They are problems of science, or of a study with scientific aims, rather than of literary criticism. Perhaps it seems almost as cruel to apply the methods of literary criticism as of science to Nursery Tales. He who would enter into the Kingdom of Faery should have the heart of a little child, if he is to be happy and at home in that enchanted realm. But I trust that one may have studied fairy tales both scientifically and in a literary way, without losing the heart of childhood, as far as those best of childish things are concerned. May one be forgiven the egotism of confessing, that in the reading and arranging of these old wives' fables, one has felt perhaps as much pleasure as the child who reads them, or hears them, for the first time? Children, as we know, like to hear a tale often, and always insist that it shall be told in the same
Decies repetita placebit!
' Blue Beard,' that little tragic and dramatic masterpiece,
moves me yet; I still tremble for Puss in Boots when the
ogre turns into a lion ; and still one's heart goes with the girl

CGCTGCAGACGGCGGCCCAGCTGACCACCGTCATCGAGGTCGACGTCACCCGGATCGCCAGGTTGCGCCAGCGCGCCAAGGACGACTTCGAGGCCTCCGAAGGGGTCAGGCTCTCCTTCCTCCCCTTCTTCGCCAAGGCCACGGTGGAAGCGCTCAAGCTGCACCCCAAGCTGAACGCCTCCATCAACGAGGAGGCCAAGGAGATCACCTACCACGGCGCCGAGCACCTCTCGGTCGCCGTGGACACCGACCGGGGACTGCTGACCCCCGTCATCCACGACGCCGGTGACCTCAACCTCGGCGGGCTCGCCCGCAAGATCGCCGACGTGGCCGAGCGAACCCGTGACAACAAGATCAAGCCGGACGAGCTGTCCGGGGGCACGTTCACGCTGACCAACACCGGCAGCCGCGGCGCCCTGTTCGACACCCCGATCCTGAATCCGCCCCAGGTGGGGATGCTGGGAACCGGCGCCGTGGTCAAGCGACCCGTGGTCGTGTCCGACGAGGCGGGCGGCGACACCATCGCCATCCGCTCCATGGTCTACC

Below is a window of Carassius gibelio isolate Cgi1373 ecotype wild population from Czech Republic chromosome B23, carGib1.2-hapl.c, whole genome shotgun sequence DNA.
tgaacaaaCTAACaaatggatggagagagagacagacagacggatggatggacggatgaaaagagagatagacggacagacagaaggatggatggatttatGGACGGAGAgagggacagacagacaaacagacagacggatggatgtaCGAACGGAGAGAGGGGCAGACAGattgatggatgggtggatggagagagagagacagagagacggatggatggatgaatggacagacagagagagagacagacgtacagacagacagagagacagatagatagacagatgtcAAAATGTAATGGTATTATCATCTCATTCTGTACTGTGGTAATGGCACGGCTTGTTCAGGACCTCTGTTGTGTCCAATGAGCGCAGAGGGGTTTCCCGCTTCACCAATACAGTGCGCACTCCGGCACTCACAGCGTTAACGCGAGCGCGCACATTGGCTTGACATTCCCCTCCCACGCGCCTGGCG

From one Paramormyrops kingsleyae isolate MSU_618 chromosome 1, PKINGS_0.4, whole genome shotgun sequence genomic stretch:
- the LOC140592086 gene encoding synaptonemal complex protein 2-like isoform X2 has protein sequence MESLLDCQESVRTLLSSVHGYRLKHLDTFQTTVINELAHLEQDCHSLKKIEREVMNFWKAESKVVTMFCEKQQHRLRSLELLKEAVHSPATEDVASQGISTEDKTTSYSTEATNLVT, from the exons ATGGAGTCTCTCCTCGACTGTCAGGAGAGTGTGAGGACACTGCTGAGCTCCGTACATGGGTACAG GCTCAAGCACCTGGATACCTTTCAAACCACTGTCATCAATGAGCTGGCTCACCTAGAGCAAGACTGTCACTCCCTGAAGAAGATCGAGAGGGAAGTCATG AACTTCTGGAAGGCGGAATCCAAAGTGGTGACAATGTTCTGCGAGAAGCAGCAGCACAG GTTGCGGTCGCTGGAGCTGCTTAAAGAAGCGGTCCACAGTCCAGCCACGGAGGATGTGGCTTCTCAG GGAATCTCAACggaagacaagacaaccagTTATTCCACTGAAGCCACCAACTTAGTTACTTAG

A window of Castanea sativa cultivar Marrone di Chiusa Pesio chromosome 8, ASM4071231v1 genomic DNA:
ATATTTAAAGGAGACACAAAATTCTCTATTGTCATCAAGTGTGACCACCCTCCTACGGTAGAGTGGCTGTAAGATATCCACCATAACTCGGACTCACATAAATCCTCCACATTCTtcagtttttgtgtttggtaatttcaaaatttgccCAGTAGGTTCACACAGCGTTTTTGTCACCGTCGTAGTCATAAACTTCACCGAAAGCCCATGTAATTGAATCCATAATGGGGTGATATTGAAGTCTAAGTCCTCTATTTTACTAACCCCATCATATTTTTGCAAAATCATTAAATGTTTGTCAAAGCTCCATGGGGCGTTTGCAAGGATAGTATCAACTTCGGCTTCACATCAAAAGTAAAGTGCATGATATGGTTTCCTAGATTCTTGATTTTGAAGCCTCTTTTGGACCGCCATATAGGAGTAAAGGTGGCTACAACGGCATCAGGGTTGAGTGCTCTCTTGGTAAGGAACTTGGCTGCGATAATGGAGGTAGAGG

who seeks her lost and enchanted lover, and wins him again
in the third night of watching and of tears. This may not
seem a taste to be proud of, but it is a taste to be grateful for,
like the love of any other thing that is old and plain, and
dallies with the simplicity of love.
' They all went to bed again, and the damsel began singing
' Seven lang years I served for thee,
The glassy hill I clamb for thee,
The bluidy shirt I wrang for thee,
And wilt thou not wauken and turn to me ?'
They will not waken and turn to us, our lost loves, our
translations of Grimm's ' Kinder- und Hausmarchen,' in The Marriage of Cupid and Psyche, in the Clarendon Press edition of Perrault's Contes de ma Mire l'Oye, in the last chapter of Myth, Ritual, and Religion, and the preface to Mr. Tuer's edition of the rhyme of ' Beauty and the Beast,' attributed to Charles Lamb.